This article is primarily designed for first-time backpackers. Many people are put off the idea of solo travel because they hate the thought of being alone away from home and aren’t sure how to make friends and meet people when travelling.
These days though, in theory at least, it is easier than ever to make travel buddies and meet local people and this page offers six of the most common ways friendships are formed on the road:
How to make friends when travelling – 6 Ways to make Travel Buddies!
1. Use Couchsurfing
Couchsurfing is perhaps the most guaranteed way to find someone to hang out with. You may already be aware of it but to summarise almost all towns and cities around the world have some form of couchsurfing community and many have thousands of people willing to let travellers stay for a night or two on their couch or in a spare room. The review system ensures it is pretty safe and as well as the obvious benefit of getting somewhere free to stay, you immediately meet a local person who will be able to advise you on things to see and do. Chances are they will also be willing to hang out with you and perhaps even invite you along to meet their friends so it’s a great way to meet some locals which isn’t always easy when you stay in hostels.
Even if staying with strangers isn’t necessarily your thing, then it’s still well worth joining the site. Most towns have regular couchsurfing events or evenings in local bars (which are advertised on the site) where you can just head there alone and meet both locals and other travellers. Meanwhile many members, who don’t have space in their home, just want to meet up and maybe show you some of their town.
2. Stay in Hostel Dorms
In terms of meeting other travellers, hostel dorms are the best place to be. Most backpacker friendships are still formed that way. They are generally full of other solo travellers or people travelling in small groups. Obviously some people are friendlier than others but it’s highly probable that there’ll be other people in your dorm who are in the same position and will be keen to socialise so don’t be afraid to strike up a conversation.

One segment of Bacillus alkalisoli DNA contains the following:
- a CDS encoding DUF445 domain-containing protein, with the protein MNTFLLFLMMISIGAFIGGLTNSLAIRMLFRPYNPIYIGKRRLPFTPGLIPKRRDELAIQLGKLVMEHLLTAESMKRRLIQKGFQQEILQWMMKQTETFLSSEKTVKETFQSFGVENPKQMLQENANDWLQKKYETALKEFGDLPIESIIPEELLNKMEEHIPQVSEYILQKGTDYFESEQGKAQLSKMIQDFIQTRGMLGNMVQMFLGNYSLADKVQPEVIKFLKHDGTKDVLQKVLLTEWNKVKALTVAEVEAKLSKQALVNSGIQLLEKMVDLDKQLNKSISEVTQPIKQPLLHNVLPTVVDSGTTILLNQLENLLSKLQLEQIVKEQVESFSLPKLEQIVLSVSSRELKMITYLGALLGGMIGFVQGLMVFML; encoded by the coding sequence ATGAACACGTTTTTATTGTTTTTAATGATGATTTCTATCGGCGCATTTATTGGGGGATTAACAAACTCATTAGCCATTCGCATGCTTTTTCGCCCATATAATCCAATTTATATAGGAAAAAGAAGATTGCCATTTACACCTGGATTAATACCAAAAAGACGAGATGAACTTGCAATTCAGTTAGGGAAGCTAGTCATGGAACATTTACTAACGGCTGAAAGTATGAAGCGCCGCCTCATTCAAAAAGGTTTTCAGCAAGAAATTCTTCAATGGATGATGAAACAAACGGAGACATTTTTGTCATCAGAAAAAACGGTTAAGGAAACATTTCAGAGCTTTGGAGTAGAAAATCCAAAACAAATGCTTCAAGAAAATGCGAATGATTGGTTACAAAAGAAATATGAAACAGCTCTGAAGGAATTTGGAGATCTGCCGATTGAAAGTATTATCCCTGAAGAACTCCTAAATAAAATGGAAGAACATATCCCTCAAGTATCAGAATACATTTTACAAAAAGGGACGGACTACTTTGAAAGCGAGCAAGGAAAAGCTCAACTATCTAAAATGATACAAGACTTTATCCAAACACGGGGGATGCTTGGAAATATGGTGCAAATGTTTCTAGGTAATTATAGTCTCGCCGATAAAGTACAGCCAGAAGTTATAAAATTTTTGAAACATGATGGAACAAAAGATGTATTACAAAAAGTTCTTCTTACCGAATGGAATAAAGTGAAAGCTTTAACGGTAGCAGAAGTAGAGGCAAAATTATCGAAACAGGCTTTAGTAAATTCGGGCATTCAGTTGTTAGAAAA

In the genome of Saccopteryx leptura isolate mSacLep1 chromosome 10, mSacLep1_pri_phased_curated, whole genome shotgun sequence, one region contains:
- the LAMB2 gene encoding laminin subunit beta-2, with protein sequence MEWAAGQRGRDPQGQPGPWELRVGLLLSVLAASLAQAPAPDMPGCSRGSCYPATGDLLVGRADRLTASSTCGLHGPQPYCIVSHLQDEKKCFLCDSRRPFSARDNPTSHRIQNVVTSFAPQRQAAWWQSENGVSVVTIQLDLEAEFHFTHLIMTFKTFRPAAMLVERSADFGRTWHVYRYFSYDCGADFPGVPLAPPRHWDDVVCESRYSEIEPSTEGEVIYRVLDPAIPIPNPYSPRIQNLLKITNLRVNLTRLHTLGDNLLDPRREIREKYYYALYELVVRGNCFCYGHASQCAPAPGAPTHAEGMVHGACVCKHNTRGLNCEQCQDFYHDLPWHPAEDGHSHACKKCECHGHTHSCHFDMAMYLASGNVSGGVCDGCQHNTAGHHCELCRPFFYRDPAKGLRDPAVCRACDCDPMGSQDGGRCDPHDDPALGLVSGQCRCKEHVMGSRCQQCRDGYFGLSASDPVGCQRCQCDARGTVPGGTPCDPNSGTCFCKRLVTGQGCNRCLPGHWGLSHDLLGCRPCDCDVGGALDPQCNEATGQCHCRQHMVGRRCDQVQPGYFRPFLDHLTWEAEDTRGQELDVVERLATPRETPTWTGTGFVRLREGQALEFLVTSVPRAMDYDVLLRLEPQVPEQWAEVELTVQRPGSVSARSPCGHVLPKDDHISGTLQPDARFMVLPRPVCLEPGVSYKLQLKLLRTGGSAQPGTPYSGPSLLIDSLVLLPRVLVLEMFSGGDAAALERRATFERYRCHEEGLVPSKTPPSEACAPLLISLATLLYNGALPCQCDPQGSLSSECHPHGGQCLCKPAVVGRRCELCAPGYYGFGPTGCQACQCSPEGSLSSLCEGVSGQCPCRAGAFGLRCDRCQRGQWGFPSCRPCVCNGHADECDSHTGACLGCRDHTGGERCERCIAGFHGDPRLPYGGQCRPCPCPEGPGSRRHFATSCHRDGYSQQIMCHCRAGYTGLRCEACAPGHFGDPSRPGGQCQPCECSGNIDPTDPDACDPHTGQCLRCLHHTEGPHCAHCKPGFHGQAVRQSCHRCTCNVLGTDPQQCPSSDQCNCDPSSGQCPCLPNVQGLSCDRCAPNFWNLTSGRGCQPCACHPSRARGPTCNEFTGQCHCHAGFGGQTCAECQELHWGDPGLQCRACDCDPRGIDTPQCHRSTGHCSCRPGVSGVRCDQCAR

Most hostels do have both mixed and male/female only dorms so you can take your pick. It’s certainly true that in many hostels and particularly dorms, there are people that are looking for a bit more than just friendship. You can always ask to move to another dorm if anyone makes you feel uncomfortable but generally speaking they are sociable places and full of potential travel buddies.
Read our Basic guide to staying in Hostels if you’re not sure what to expect from a backpackers hostel.
3. Use Apps that help you meet people.
Even over the past five years alone, the huge rise of mobile apps has made meeting people at home and abroad much easier. If you’re single then there’s no reason why you can’t use dating apps to find a bit of romance on the road as you might at home. Even if you just want to make friends, apps like tinder can be very useful to quickly get in touch with locals but it’s best to be very clear that it’s only friendship you’re after.
Meetup is another really useful site/app that lists events and gatherings going on in your vicinity and if it’s a reasonably large town you are in, there are probably many things going on through the day that you can get involved with and meet some people. Couchsurfing’s app is also worth downloading to your phone as it lists people who currently want to hang out.
Finally don’t forget about your current social media accounts. If you’re pretty active on them and have a reasonable following/friend circle and openly broadcast your travel plans, you might just be surprised to find friends or friends of friends who will be in the same area at the same time as you.